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In early February this year, Colombian climber Esteban Chaves (Mitchelton-Scott) rode solo into the Lake Mountain Alpine Resort to win the queen stage of the Jayco Herald Sun Tour. It wasn’t a huge surprise — the best climber in the race on the race’s best team had won on the tour’s big uphill finish, setting up overall victory.
What was surprising was the rider that followed Chaves across the finish line. After his Mobius-Bridgelane teammates set a scorching tempo at the base of the Lake Mountain climb, Alex Evans, a little-known 21-year-old from Victoria, rode away from a group of favourites and held on for an impressive second place. He would finish the Sun Tour in eighth overall as a result.
While Evans wasn’t a complete unknown to those who follow Australia’s National Road Series (NRS) — he won the uphill finish to Poatina at last year’s Tour of Tasmania — his ride at Lake Mountain was certainly a breakout performance. It was also a ride that attracted the attention of several WorldTour teams.
Two months on and former triathlete Evans is preparing for a block of racing in the USA — his Mobius-Bridgelane team is taking part in the Joe Martin Stage Race, the Tour of the Gila and the Redlands Bicycle Classic. The team did Gila and Redlands last year but in 2018, as a newly minted Continental team, the Sydney-based squad is back in the US having learned a lot.
In 2017 they suffered in the thin air of New Mexico’s Tour of the Gila. This time around they’ve come over early and have been training at altitude, preparing themselves as best they can. And they go into the races with real ambitions, thanks largely to the exceptional promise of Alex Evans.
CyclingTips caught up with Mobius-Bridgelane general manager Tom Petty to talk about the upcoming racing block in the USA, what Alex Evans might be capable of in these races and beyond, and what the future could hold for Mobius-Bridgelane. The following Q&A combines two conversations — one from the Sun Tour and one from the past week — and has been lightly edited for fluency.
CyclingTips: What are your ambitions going into this block of racing in the US, and particularly the Tour of the Gila?
Tom Petty: I hope to crack the top 10 on GC. And that sounds like a modest goal but the fact of the matter is the USA has had a massive spike in Pro Continental teams. You’ve got Rally, you’ve got UnitedHealthcare, Hagens Berman Axeon, Silber Pro Cycling, Holowesko as well. There’s a lot of Pro Continental teams and a lot of good Continental teams and they have a lot of good club riders too.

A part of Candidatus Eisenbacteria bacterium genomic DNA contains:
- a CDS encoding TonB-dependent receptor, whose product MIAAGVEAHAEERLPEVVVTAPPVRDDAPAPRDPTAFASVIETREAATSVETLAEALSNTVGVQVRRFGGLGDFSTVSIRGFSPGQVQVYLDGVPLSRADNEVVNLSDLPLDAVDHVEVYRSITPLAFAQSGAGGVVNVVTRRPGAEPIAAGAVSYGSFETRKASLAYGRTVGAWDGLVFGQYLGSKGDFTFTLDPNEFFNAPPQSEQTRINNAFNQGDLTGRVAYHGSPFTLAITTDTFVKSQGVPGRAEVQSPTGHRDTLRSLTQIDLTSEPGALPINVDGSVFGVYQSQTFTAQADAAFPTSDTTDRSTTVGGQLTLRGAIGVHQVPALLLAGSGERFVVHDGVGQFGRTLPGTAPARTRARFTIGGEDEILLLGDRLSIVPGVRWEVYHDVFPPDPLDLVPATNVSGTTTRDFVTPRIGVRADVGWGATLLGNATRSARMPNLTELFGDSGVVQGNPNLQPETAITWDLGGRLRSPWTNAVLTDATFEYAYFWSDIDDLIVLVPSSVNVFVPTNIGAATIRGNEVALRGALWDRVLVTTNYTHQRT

So being that level of UCI race [ed. UCI 2.2] it’s going to be an open race, because there’s no WorldTour teams to take the reins. It kind of means the racing’s a lot more chaotic and free. It’s great to spectate but it’s very hard going.
I personally know how much effort everyone’s put into this and I’d love to be able to get a win, try and win a stage and try and keep ourselves up there. I actually feel like to go top 10 on GC is going to be a massive ask in itself.
What will it be like going back to Tour of the Gila after Chad Young’s tragic death there last year?
Not sure. I’ve thought about that a lot. Pete Livingstone was the rider that we had that crashed with Chad. We chose to not select Pete for Gila but he’s racing the other two races. And I don’t know whether I would say I made that decision specifically because of that but … I would probably think about it every month.
It’s not a thing that you leave behind lightly and we didn’t even really know Chad. I can only imagine what it would be like for his teammates and the other people that really did know him.
I think it’s going to have a sombre overtone before the race starts but as soon as you’re in and racing you go into a different mode. Definitely on that final stage, as you go past that point … it would be too hard not to think about it. You just have to use that memory as a motivator and a positive thing rather than let it get you down too much.
Presumably Alex Evans will be your GC guy over there?